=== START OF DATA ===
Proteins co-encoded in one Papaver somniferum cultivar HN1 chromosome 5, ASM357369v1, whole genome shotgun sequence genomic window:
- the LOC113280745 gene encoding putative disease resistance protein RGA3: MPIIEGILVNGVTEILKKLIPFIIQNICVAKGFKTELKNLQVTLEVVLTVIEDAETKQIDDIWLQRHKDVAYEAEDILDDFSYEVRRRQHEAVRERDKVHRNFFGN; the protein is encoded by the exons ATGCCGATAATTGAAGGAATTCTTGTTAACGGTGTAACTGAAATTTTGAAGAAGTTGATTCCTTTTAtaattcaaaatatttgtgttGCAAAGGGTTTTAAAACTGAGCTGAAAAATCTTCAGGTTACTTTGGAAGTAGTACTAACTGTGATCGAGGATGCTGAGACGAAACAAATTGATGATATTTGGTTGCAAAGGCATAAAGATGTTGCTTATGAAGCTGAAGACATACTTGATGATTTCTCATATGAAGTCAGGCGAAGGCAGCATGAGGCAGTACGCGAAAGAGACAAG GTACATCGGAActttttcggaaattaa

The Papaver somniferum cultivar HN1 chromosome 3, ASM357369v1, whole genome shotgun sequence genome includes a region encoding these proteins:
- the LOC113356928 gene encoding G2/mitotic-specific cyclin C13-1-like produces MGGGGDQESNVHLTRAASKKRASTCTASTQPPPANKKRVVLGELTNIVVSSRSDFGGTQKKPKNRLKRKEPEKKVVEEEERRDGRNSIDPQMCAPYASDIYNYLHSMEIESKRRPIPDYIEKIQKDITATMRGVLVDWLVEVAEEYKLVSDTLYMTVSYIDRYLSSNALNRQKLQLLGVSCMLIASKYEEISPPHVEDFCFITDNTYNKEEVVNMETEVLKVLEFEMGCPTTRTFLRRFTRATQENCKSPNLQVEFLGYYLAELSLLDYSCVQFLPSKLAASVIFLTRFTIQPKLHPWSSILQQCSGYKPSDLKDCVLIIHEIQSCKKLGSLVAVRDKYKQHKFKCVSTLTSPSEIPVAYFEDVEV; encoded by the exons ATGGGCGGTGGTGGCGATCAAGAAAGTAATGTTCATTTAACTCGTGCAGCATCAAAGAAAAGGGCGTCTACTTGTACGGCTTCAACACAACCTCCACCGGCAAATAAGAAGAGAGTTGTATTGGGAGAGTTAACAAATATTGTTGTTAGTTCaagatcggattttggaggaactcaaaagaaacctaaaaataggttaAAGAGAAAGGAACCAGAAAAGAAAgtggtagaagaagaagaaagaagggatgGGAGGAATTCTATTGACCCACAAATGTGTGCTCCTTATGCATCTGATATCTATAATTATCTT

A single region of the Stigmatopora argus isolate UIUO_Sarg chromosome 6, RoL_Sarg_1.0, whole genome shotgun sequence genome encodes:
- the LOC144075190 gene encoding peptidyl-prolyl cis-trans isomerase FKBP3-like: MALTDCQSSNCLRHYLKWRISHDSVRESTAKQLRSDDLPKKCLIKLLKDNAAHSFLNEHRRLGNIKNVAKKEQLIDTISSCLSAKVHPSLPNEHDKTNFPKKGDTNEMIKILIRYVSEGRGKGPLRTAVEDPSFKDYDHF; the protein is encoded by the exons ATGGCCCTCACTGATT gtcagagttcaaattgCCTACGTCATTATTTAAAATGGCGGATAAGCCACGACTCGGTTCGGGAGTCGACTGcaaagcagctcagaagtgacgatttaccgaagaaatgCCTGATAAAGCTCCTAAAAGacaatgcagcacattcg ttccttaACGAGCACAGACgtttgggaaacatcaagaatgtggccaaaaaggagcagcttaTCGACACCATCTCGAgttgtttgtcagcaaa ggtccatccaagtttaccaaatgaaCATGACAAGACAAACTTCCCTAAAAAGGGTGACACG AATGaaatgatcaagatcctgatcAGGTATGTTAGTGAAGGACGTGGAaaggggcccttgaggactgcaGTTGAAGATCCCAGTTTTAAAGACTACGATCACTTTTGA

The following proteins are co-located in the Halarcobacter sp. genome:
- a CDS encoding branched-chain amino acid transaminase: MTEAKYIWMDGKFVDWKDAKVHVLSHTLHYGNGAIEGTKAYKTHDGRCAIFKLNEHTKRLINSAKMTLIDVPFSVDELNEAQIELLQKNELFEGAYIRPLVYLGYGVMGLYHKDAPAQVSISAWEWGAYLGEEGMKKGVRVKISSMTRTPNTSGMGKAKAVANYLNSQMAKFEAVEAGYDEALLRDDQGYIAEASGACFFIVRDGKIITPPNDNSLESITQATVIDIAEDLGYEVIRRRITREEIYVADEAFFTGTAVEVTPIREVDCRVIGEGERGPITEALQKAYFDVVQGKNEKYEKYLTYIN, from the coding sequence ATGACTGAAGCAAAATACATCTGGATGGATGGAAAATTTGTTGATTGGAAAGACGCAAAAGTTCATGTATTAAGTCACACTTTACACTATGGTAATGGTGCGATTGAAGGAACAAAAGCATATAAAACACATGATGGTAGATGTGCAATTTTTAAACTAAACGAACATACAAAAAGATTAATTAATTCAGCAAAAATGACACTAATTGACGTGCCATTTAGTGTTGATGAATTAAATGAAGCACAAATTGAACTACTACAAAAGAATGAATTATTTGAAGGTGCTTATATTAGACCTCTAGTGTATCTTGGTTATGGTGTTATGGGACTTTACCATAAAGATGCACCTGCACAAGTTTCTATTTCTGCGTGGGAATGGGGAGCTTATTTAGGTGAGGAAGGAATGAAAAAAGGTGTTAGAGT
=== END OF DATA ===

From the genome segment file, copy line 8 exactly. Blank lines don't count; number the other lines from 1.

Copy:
- a CDS encoding branched-chain amino acid transaminase: MTEAKYIWMDGKFVDWKDAKVHVLSHTLHYGNGAIEGTKAYKTHDGRCAIFKLNEHTKRLINSAKMTLIDVPFSVDELNEAQIELLQKNELFEGAYIRPLVYLGYGVMGLYHKDAPAQVSISAWEWGAYLGEEGMKKGVRVKISSMTRTPNTSGMGKAKAVANYLNSQMAKFEAVEAGYDEALLRDDQGYIAEASGACFFIVRDGKIITPPNDNSLESITQATVIDIAEDLGYEVIRRRITREEIYVADEAFFTGTAVEVTPIREVDCRVIGEGERGPITEALQKAYFDVVQGKNEKYEKYLTYIN, from the coding sequence ATGACTGAAGCAAAATACATCTGGATGGATGGAAAATTTGTTGATTGGAAAGACGCAAAAGTTCATGTATTAAGTCACACTTTACACTATGGTAATGGTGCGATTGAAGGAACAAAAGCATATAAAACACATGATGGTAGATGTGCAATTTTTAAACTAAACGAACATACAAAAAGATTAATTAATTCAGCAAAAATGACACTAATTGACGTGCCATTTAGTGTTGATGAATTAAATGAAGCACAAATTGAACTACTACAAAAGAATGAATTATTTGAAGGTGCTTATATTAGACCTCTAGTGTATCTTGGTTATGGTGTTATGGGACTTTACCATAAAGATGCACCTGCACAAGTTTCTATTTCTGCGTGGGAATGGGGAGCTTATTTAGGTGAGGAAGGAATGAAAAAAGGTGTTAGAGT